FORT WAINWRIGHT, Alaska — Team members with U.S. Army Medical Materiel Development Activity participated in an arctic conditions assessment of its freeze-dried plasma, or FDP, program recently, partnering with the 11th Airborne Division at Fort Wainwright, Alaska to assess performance of its plasma kits as part of the Joint Pacific Multinational Readiness Center exercise last month.
During the assessment in Alaska, 11th Airborne Division medical providers, conducted scenario-based training for casualty treatment in real-world conditions. These scenarios included mass-casualty training, frontline field treatments and airborne operations to test the FDP kits in conditions paratroopers may face during combat operations.
Assessments of treatments, products and devices, including FDP, are critical to the development process of the lifesaving technologies designed for the rigors of U.S. combat operations. Exposure to extreme elements, like the blistering cold found at Fort Wainwright, help serve as proof-of-concept for products like FDP, according to Andy Atkinson, FDP product manager with USAMMDA’s Warfighter Protection and Acute Care Project Management Office, known as WPAC PMO.
“We really value the input from individual Soldiers on FDP’s performance during an airborne operation in the Arctic,” said Atkinson. “Freezing temperatures create unique challenges for medical products which can degrade with repeated freeze-thaw cycles. The Soldiers didn’t see that with FDP and the overall resounding feedback from the field was positive, with Soldiers eager to get their hands on this product. That’s really valuable feedback for the program office.”
USAMMDA’s WPAC PMO has been developing both human and canine FDP since 2010 as part of its modernization efforts in support of medical providers in the U.S. military joint forces — plasma and other blood products are a key focus of the U.S. Army and the Department of Defense’s medical development efforts to help prepare warfighters for tomorrow’s wars.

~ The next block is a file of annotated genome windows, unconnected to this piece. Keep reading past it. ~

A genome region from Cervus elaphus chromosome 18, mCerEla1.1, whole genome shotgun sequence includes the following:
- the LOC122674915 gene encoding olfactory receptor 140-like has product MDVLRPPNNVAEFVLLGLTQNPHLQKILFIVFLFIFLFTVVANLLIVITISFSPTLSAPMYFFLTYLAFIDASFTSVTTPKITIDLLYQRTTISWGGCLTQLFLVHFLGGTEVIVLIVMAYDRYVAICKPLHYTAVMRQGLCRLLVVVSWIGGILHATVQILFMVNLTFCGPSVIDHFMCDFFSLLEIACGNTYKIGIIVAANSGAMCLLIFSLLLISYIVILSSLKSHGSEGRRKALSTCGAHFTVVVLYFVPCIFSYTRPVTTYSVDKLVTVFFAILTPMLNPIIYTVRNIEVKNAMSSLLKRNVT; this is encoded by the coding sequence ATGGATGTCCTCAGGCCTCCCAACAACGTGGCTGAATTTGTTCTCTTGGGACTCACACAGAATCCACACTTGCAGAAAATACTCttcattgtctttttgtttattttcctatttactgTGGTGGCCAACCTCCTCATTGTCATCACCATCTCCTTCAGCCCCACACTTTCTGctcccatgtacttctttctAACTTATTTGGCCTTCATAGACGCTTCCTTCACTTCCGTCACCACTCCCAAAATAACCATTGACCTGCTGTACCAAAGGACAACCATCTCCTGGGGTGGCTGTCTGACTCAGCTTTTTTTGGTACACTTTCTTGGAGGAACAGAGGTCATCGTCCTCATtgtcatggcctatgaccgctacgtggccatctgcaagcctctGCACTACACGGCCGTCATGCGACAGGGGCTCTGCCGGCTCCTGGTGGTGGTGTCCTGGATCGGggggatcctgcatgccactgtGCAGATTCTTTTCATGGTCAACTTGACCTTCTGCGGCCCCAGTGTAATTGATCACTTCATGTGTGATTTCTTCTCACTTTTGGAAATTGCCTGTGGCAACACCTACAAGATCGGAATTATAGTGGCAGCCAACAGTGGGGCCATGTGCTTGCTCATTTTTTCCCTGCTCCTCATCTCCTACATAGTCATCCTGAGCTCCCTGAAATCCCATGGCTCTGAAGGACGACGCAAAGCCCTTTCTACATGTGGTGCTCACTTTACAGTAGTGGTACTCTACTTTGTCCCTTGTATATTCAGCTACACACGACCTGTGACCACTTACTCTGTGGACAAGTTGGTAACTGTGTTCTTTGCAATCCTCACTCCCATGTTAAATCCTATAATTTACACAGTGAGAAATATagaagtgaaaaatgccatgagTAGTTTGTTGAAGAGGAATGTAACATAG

A distinct advantage of FDP over similar blood products designed in previous years is its durability and suitability for use as close to the point-of-injury as possible — placing expeditionary FDP in the hands of medics, corpsmen and medical officers to begin blood replacement in the critical minutes and hours after injury, according to Lindsey Garver, Ph.D., deputy project manager with WPAC.
“FDP provides a shelf-life and storage conditions that allow it to be used as far forward as Role 1,” said Garver, referring to medical care provided by first responders at the unit level. “It could be stockpiled offering a significant logistical advantage over whole blood for hemorrhage control. It is one of several blood components USAMMDA has in development to supplement the blood supply on the battlefield.”
The WPAC team is leading the development efforts for both human and canine FDP, partnering with stakeholders across the Department of Defense and non-DOD medical development partners. A critical component of the FDP development process is the feedback gained through touchpoints to assess both the current needs of the frontline medical providers and the utility of FDP in its current state of development. Responses from potential end-users like the medical providers with 11th Airborne Division help the WPAC team refine their approach during all phases of development, according to Garver.
“FDP is one component of blood that can be used for transfusion; it can also be used to maintain a service member at or near the point-of-injury as a bridge to transfusion,” said Garver. “In the case of the 11th Airborne Division partnership, it allowed us to understand how FDP would be used in an Arctic environment, how the product and packaging held up during airborne operations with combat medics, ease of use and if it performed to standard at both the point-of-injury and battalion aid station level of care. There is significant interest in ensuring a safe and substantial blood supply is available to our warfighters in environments with contested logistics and evolving battlefield scenarios. FDP is a critical part of that.”
Blood plasma, the liquid part of blood, “contains important proteins and other substances crucial to one’s overall health,” according to the American Red Cross. U.S. military medical providers have used plasma since at least WWII due to its lifesaving properties when no or limited supply of whole transfusable blood is available.
Given the wide range of possible future battlefields, it is important to develop, test and field blood products, including FDP, that are approved by the Food and Drug Administration; user-friendly; and expeditionary, according to Kendra Lawrence, Ph.D., the WPAC program manager with USAMMDA. Near real-time feedback from intended end users, including the evaluation of FDP in partnership with 11th Airborne Division during JPMRC, gives the WPAC development team insight into current progress of FDP and to cater the product with the end-user in mind.
“The JPMRC exercise and collaboration with 11th Airborne Division was a unique opportunity for the program office to gain real-world user feedback on the performance of a life-saving blood product in an artic environment,” said Lawrence, herself an Army and Iraq War Veteran. “Importantly, they showed that freeze-dried plasma is resilient, transportable, and easy to use under austere freezing conditions.”